TERESOPOLIS - The bus carrying Brazil's World Cup squad to their first day of training on Monday was kicked and punched by demonstrators angry at what they consider exorbitant spending on football and not enough on social programmes. A small group of striking teachers attacked the bus as it left Rio de Janeiro for the mountain town of Teresopolis, where the squad will be based during the tournament.
The teachers covered the bus with stickers as Barcelona players Neymar and Dani Alves looked on from inside. When the bus arrived in Teresopolis, 100kms away, another group of around 30 people chanted anti-World Cup slogans. "This country's priority shouldn't be the World Cup, it should be improving health, education, housing and public transport," said Rui Costa, a striking teacher who helped organise the protest.
Costa said none of the houses promised to victims of a deadly flood in the area that killed around 1,000 people in 2011 had been delivered. Protesters allied to a far-left political party held up a banner in English that read, "Billions for the FIFA's World Cup, No housing for the victims of the heavy rains of 2011. Do you think it is fair?" The demonstrations ended peacefully but they provided another warning of the potential pitfalls that Brazil faces as it struggles to host soccer's biggest extravaganza.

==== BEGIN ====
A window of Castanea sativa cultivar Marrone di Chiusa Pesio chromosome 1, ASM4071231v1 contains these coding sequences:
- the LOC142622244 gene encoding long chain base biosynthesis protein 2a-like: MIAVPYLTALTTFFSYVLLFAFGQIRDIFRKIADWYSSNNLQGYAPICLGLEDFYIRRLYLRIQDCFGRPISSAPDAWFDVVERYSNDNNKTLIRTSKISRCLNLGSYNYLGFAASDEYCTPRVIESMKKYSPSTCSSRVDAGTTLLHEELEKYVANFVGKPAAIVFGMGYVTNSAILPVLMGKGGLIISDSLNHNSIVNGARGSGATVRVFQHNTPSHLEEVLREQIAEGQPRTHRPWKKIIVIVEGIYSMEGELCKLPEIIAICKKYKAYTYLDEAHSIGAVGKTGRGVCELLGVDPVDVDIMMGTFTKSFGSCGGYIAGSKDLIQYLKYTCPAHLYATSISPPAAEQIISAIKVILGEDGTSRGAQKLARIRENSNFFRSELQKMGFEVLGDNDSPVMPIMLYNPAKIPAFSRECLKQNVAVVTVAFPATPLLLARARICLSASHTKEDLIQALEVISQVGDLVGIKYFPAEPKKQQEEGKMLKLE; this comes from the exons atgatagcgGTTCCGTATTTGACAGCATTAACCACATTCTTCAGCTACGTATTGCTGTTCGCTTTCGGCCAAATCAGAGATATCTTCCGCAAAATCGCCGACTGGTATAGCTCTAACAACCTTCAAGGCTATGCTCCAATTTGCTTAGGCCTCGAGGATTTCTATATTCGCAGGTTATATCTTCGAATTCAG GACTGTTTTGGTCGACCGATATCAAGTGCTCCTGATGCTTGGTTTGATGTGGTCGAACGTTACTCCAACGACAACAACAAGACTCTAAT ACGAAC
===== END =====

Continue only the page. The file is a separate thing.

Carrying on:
Last year during the Confederations Cup, the dress rehearsal for next month's tournament, hundreds of thousands of people took to streets across the country to protest bus fare hikes. The grievances soon expanded to cover a lack of social spending and excess investment in football stadiums. None of the matches were affected but fans fought with riot police outside the arenas and tear gas was used.
"No one here is rooting against Brazil," said Alex Trintino, the coordinator of a local teachers' union. This was a symbolic act against a country that doesn't have money for health and education."
The 23 players charged with helping Brazil win a record sixth World Cup title will be based at the refurbished Granja Comary complex on the outskirts of Teresopolis throughout the month-long tournament, the first staged in Brazil since 1950.
Most of the players are scheduled to arrive Monday and undergo a battery of tests before they start physical and ball work on Wednesday. They face friendlies against Panama on June 3 and Serbia on June 6 and then kick off the World Cup in Sao Paulo against Croatia on June 12.